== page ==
Reprogramming pancreatic cells

Generating different types of hormone-secreting cells from human tissue sources could lead to new treatments for diabetes.
12 May 2014

Interview with 

Qiao Zhou, Harvard


Generating different types of hormone secreting cells from human tissue sources could lead to new treatments for diabetes.


New research is showing that cells in the pancreas, that normally make digestive juices, can be permanently reprogrammed to turn them into insulin, somatostatin, and even glucagon secreting cells, just by exposing them briefly to three reprogramming factors.  Harvard's Qiao Zhou spoke to Chris Smith...

Qiao -   We are very interested to regenerate insulin secreting beta cells.  That's important in the disease diabetes.  A few years back, we published a paper and showed quite remarkably, using three factors to convert a pancreatic acinar cells into insulin-secreting beta cells.  Now, the acinar cells, their job is to synthesise digestive enzymes.  So, we have followed up on these published work.

Chris -   What were the factors that you found could do this?

Qiao -  The official name, neurogenin 3, Pdx1 and MafA.  So, these are the three so-called transcription factors.  These factors had been known through years of studies that they are very important in the development of pancreas and beta cells.  That has been known.  But people don't know that these factors can work together to actually convert an entirely different cell type to beta cells.

Chris -   So, it wasn't necessary to initially turn these acinar cells into IPS cells - these induced pluripotent cells and then reprogramme them.  You can go from acinar cells directly with just these factors.

Qiao -  Exactly.  So, that is a very important point you brought up.  The standard method nowadays to create some of these endocrine cells is to go through the IPS cells - the pluripotent stem cells and then we differentiate them to these cell types.  And this method is basically some kind of - you can view that as short cut, that you can go directly from now acinar cells to this endocrine cell types.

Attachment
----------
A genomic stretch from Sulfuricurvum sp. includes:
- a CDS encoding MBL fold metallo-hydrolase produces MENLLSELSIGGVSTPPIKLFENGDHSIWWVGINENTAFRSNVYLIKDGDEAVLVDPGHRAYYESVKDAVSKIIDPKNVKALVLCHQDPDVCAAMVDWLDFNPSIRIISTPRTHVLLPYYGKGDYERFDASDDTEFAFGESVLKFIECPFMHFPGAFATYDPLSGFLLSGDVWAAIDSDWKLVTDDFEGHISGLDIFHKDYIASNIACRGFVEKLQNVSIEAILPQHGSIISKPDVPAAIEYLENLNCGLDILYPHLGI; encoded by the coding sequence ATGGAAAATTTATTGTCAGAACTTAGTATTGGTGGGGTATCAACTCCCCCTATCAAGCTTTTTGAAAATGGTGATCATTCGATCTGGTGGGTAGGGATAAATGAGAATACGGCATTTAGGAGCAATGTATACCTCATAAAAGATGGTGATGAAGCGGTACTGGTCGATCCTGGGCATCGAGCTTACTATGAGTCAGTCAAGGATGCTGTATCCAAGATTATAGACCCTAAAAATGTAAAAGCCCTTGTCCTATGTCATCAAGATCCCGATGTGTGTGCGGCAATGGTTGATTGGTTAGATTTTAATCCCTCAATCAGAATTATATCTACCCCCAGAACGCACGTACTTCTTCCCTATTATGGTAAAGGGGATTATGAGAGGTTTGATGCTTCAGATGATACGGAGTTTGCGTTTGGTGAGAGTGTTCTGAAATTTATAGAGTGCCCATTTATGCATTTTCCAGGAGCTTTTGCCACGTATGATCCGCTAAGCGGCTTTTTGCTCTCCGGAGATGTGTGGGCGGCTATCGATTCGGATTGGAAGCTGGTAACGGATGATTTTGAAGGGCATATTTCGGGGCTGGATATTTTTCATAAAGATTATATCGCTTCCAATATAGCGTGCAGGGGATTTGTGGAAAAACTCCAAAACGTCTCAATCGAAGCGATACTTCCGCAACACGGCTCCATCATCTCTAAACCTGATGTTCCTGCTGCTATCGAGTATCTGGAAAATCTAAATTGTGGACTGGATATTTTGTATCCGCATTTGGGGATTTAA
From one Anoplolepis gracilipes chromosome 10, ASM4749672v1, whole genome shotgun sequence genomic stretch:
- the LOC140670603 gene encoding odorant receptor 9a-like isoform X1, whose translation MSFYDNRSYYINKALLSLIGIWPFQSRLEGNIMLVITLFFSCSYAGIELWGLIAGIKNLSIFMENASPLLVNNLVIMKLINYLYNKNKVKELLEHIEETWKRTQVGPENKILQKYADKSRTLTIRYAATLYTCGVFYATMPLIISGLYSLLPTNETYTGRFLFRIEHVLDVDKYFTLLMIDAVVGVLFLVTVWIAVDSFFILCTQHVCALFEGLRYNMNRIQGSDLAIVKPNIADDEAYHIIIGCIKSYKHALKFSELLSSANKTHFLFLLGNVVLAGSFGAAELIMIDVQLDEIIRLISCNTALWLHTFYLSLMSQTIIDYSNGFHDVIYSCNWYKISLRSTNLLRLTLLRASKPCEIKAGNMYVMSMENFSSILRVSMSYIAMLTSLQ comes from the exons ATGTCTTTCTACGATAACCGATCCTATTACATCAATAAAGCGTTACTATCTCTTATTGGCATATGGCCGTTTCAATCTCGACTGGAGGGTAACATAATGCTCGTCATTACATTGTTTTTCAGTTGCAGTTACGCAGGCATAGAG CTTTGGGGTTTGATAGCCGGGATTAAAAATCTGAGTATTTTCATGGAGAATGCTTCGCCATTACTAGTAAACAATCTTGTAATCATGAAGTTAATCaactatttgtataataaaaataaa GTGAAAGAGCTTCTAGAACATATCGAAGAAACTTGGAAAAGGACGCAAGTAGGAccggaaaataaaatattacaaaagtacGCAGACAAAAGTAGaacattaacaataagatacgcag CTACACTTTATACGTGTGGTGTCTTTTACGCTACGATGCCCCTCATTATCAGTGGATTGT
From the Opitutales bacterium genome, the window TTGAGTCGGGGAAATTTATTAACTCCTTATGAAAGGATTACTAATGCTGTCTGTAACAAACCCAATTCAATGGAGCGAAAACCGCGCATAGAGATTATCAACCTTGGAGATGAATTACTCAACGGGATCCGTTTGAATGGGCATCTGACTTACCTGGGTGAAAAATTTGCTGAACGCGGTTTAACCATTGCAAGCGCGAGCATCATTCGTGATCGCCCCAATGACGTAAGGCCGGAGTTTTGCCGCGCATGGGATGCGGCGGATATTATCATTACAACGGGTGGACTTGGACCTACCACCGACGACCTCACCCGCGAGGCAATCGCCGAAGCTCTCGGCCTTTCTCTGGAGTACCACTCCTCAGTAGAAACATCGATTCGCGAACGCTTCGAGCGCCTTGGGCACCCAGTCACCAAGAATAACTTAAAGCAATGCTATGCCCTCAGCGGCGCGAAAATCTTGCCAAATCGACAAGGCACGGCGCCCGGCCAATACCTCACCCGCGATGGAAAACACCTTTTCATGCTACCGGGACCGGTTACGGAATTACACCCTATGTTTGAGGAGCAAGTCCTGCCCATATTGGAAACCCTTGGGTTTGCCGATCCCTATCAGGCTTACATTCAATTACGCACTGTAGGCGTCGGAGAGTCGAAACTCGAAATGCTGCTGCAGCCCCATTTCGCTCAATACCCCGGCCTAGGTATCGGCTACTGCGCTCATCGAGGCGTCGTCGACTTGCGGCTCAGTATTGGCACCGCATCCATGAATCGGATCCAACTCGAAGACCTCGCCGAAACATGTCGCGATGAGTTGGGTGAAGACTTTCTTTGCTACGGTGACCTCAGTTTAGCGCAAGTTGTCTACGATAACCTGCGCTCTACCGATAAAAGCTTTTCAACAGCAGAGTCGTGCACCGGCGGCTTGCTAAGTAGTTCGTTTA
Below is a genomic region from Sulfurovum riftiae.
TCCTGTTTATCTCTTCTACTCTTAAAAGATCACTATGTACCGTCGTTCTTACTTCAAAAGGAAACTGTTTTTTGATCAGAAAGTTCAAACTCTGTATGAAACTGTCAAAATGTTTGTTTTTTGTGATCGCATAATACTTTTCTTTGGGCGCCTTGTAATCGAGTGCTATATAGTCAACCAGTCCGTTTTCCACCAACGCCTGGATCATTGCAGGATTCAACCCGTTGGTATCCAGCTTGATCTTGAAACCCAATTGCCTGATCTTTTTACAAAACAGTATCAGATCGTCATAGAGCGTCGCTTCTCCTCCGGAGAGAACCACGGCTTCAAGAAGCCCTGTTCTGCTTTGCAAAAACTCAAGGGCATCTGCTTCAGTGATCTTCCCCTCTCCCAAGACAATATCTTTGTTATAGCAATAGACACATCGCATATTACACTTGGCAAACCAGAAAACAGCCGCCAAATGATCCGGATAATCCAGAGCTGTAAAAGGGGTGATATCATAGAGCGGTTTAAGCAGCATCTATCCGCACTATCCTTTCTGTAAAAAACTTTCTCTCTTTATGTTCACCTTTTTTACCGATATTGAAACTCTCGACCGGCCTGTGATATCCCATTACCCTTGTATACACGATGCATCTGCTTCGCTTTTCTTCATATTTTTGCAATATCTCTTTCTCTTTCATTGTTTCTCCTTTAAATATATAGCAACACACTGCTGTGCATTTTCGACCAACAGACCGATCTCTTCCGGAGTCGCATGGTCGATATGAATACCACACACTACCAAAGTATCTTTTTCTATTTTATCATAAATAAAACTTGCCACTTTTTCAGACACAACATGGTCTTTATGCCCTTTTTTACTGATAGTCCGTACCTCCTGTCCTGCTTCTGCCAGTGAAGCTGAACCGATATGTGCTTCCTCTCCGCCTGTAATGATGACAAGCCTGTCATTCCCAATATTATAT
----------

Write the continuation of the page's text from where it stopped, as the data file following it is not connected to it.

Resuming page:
Chris -   Do you regard this as a permanent change of fate for these cells?  In other words, if you convert these acinar cells in this way and then you keep culturing them or re-implant them into an animal, do they retain that reprogrammed fate indefinitely?

Qiao -  That we believe is indeed the case.  We have tracked animal models for over 7 to 8 months and when we go back and look at these cells, they're still there and they're still functional.  So, we think they have reached the stable state.

Chris -   Do you have a feel for how these factors are achieving this reprogramming effect?

Qiao -   So, that is a mystery that we're trying to resolve.  We don't have all answers yet, but as far as we can tell, these factors, when they enter the cells, it will go via specific places on the DNA importing genes and they can turn on genes that's important for hormone secreting phenotypes and they will shut down these digestive enzymes secreting phenotype.

Chris -   And is that without the factors continuing to be expressed?  Can you just put them in in a pulse once and then you get this reprogramming effect?

Qiao -   Yes.  So, that is a very interesting point and that indeed is what we discovered that the factors we put in have a transient expression.  They are expressed extremely at very high levels during the first few days.  And then their level drops dramatically in about a week.  In the end, I think the cells that you made, these hormone secreting cells, no longer have these exogenous factors expressing them.  And they reach a stable state.

Chris -   What happens if you put these same factors in the same cocktail into a cell that isn't an acinar cell?

Qiao -  Very fascinating question and very important one.  So, we actually tried this.  We made inducible genetic system.  Basically, we now can express the same three factors in almost every cell type in the body.  We have found the various different cell types.  Cells in the liver, various different parts of the body can now express insulin, but are they really beta cells.  You could have a cell that's insulin expressing cell, but they may not be a beta cell because they have to have many other properties that are unique to the beta cells.  But one place that we study in detail that's quite remarkable is the stomach and the intestine.  Some cells in the GI tract can give rise to insulin positive cells and we can secrete insulin.  They also have many other properties that look just like beta cells.  So, we are very confident at this moment that the stomach and the intestine can also give rise to beta cells or beta-like cells that are remarkably similar to the real beta cells.


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